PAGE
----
None of this changes the fact that there is much discussion to be had about the disturbing encrochment of the (largely sexist) “nerd culture” (that you claim spawned glitch) into the field of new media art. The topic of “lack of women in tech professions” arises once every few months, not nearly enough when the topic is really why over half the population is regularly attacked for trying to participate in vital human culture. Instead of intelligent discussion, the topic is more often treated with a shoulder shrug and all too often, the topic is raised when some game creeps try to defend their lolz about dickwolf rape as creative expression.

    I think the use of Apple tech is a mildly interesting topic, especially in the arts but, when asked to address it from a broader context, you reverted to the barricades of “our community” and “we as community members” and strange, unsupported claims of “nerd culture” “inheritance”. I think the language and defensiveness of you response is more of a point for discussion than the Apple topic. Whose community? Who are members? Who are these nerds and what is their culture?

    #269
    rosa_menkman
    rosa_menkman
    Key Master

    I see a lot of art made by women based on body/break, which I have done too and which is an important part of life, also for me, but it always makes me want to take a step back. I feel like I cannot make this my issue; while I have an opinion, I favor other issues as a main issue that I want to focus on.

    This time I will try to jump down this rabbit hole, hoping to reach some point where I will not feel to weird about voicing my feelings and trying to be open and frank. I dont know if this is something that grew this way, or if I was always like this, but it has definitely evolved into a personal perspective (- i will get into the how and why a bit later). In any case, I am absolutely not a hero on the topic of gender; I often dont know what to say about it.

    So here i go, giving my voice a go: I do not believe in something called girl power – or the cry for girl power  (I think it just alienates and puts emphasis on difference) and I do not aim to fight for ‘equality’; its a nice idea but I am not even sure if in reality equality can actually exists.

    I do believe in empowerment of the minority / ‘other’ / less powerful  Not just for women but for all people of all strata, machine, class, race, code or from whatever cup of tea you like too poor on your election night. In this sense a conversation on race or gender does in no way supersede a conversation on OS’es - to me they have similar issues at stake and are all important and help form our understanding of the situation, giving us knowledge about stakes and in doing so empowering us. (>> i made some edits here if you were an early reader, sorry i wasnt quite clear…)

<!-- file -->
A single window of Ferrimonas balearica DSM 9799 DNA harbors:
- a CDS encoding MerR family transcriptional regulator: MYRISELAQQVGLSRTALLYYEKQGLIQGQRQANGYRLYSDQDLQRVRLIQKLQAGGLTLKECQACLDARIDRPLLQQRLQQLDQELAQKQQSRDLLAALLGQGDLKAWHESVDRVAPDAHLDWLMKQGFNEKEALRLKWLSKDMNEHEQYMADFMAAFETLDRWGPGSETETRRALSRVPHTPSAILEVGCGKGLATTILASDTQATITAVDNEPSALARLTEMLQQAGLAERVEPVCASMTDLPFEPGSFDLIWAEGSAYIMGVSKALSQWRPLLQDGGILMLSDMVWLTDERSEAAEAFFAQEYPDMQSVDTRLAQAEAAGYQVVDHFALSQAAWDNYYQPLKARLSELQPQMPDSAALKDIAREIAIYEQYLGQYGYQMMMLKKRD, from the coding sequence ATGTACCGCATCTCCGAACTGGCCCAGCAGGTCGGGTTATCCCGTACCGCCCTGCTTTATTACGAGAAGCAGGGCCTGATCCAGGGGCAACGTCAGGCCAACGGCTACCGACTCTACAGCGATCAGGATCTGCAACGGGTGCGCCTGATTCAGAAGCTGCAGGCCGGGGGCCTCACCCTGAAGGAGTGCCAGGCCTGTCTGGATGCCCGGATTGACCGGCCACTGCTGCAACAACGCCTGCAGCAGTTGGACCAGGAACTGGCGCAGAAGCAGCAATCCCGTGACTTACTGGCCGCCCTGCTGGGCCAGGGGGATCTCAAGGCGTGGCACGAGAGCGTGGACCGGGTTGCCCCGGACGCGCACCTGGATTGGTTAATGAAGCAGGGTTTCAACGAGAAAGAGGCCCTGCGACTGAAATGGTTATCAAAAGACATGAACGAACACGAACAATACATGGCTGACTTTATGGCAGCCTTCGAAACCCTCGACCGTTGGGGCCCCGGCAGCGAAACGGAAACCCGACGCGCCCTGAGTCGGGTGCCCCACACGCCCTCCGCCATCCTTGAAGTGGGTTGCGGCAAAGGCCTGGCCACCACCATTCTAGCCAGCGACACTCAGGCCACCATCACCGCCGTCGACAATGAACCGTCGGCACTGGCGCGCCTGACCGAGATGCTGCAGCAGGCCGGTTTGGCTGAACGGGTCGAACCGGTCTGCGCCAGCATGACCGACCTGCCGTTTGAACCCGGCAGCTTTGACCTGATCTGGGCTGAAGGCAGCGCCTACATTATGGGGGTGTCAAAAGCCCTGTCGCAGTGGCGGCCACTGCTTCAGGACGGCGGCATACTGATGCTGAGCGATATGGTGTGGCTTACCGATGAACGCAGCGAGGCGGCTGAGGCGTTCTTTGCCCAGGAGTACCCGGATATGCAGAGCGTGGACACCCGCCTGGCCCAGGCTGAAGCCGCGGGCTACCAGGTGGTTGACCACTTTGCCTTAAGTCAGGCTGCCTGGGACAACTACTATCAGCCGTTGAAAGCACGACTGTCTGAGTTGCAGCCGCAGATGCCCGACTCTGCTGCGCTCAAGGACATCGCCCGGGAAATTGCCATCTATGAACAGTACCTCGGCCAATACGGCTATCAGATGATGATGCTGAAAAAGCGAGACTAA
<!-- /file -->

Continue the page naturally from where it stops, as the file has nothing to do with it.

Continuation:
A personal perspective about some issues:

    The last 3-4 years I travelled alone and it has been wild. I learned a lot, also about being alone as a female, with a voice on and off stage. I have had some great experiences and some really awful physically aggressive ones. But those experiences were more connected to the lifestyle I have chosen (travelling alone, sometimes at night, etc attracts abuse) and is something disconnected from the people in the communities I work in. But it has shaped my mangled brain, my difficulties towards dealing with issues around sex etc and maybe build some kind of personal scare for these kinds of discussions.

    I dont like to feel weak and I besides that I believe in empowerment. But sometimes I do feel weak and I want to respect those feelings too..

    On the other hand, a lot of things I am doing are not about ‘me standing there in the moment’; they are about things I absolutely believe in (an opinion). Which meant to me that personally, the thing I felt I had to overcome most is myself, is how to position/carry myself, while respecting and giving a place to my feelings. I am still learning to build a connection between my body (not gender perse) and the role I have build for myself as educator and performer . I feel some things have to be said and shared and if I can help make that happen, thats a lot to wish for. The thing I struggle with most is how I can carry and voice myself not following the way I feel in the moment – but more specifically tuned to the issues I want to address (its hard to create a constructive distance to the topic). How to supersede myself while empowering myself to address a certain issue.